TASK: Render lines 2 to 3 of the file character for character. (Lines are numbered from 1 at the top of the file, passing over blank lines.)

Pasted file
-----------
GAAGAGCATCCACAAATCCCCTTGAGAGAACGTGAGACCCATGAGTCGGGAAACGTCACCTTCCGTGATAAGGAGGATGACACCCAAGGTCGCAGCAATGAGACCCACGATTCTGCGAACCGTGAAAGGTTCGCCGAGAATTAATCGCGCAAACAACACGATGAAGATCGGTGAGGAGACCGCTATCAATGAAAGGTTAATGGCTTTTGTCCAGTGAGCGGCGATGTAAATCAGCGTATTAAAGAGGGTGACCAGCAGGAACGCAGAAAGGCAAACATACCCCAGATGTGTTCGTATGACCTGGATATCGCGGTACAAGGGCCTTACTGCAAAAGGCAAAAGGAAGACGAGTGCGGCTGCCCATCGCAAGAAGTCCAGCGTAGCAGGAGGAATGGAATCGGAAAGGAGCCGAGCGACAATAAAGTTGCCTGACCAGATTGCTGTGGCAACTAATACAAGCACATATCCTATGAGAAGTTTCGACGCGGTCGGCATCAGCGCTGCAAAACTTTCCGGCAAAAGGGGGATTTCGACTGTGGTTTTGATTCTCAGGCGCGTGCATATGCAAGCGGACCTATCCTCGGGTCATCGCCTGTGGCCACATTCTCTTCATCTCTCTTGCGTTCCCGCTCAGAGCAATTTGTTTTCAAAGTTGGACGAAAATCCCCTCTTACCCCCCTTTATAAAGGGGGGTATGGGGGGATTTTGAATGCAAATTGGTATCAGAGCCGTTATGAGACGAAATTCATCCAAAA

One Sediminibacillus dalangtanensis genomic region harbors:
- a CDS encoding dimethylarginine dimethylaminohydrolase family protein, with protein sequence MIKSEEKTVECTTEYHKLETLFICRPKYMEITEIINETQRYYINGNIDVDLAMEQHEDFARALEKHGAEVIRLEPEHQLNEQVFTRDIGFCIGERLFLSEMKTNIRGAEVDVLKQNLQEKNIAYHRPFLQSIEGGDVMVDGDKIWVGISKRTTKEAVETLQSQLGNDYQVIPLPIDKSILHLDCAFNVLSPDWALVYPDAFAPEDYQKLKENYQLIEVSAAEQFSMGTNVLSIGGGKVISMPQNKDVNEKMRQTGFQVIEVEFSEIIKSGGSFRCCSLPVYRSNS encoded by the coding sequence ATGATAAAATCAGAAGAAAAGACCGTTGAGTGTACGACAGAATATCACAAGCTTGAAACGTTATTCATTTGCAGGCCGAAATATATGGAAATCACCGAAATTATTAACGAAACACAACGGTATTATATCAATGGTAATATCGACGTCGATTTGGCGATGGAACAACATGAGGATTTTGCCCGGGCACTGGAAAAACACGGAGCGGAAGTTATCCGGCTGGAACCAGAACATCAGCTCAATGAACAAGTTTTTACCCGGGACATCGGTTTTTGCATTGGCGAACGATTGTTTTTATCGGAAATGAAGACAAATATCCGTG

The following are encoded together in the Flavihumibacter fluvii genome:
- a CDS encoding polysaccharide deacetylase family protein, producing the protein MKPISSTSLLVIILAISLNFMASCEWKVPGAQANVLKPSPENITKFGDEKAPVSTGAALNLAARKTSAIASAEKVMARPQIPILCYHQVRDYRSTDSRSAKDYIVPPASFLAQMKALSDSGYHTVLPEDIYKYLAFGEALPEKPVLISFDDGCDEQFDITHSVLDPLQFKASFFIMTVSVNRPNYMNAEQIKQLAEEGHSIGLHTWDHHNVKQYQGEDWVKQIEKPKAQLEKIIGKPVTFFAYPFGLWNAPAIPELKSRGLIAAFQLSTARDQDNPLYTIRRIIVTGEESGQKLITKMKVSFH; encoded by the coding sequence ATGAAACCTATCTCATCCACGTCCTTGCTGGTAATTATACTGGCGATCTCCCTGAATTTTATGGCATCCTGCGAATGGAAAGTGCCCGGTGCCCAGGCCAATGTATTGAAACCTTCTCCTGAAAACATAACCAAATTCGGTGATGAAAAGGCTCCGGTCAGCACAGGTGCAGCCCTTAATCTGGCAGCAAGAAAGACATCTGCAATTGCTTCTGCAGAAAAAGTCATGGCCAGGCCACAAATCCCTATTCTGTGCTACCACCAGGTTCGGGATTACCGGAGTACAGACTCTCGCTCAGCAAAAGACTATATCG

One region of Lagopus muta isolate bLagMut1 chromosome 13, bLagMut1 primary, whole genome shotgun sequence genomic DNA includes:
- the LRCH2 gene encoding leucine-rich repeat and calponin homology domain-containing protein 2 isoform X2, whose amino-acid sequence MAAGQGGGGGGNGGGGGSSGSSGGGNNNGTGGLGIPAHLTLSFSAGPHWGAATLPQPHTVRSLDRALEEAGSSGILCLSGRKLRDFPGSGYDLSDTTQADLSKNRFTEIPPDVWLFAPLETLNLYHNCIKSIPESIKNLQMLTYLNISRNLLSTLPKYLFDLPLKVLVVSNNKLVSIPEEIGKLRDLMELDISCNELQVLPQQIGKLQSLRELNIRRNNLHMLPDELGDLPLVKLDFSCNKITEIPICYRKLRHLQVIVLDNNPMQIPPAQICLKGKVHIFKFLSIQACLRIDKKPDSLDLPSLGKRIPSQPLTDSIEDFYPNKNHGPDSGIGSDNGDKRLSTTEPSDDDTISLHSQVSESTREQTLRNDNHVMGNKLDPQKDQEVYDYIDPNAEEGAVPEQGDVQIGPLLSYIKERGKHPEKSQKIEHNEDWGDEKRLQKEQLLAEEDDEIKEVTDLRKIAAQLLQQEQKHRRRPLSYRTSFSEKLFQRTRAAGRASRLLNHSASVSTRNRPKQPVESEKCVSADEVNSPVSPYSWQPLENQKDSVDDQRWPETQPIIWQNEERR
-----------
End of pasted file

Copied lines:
One Sediminibacillus dalangtanensis genomic region harbors:
- a CDS encoding dimethylarginine dimethylaminohydrolase family protein, with protein sequence MIKSEEKTVECTTEYHKLETLFICRPKYMEITEIINETQRYYINGNIDVDLAMEQHEDFARALEKHGAEVIRLEPEHQLNEQVFTRDIGFCIGERLFLSEMKTNIRGAEVDVLKQNLQEKNIAYHRPFLQSIEGGDVMVDGDKIWVGISKRTTKEAVETLQSQLGNDYQVIPLPIDKSILHLDCAFNVLSPDWALVYPDAFAPEDYQKLKENYQLIEVSAAEQFSMGTNVLSIGGGKVISMPQNKDVNEKMRQTGFQVIEVEFSEIIKSGGSFRCCSLPVYRSNS encoded by the coding sequence ATGATAAAATCAGAAGAAAAGACCGTTGAGTGTACGACAGAATATCACAAGCTTGAAACGTTATTCATTTGCAGGCCGAAATATATGGAAATCACCGAAATTATTAACGAAACACAACGGTATTATATCAATGGTAATATCGACGTCGATTTGGCGATGGAACAACATGAGGATTTTGCCCGGGCACTGGAAAAACACGGAGCGGAAGTTATCCGGCTGGAACCAGAACATCAGCTCAATGAACAAGTTTTTACCCGGGACATCGGTTTTTGCATTGGCGAACGATTGTTTTTATCGGAAATGAAGACAAATATCCGTG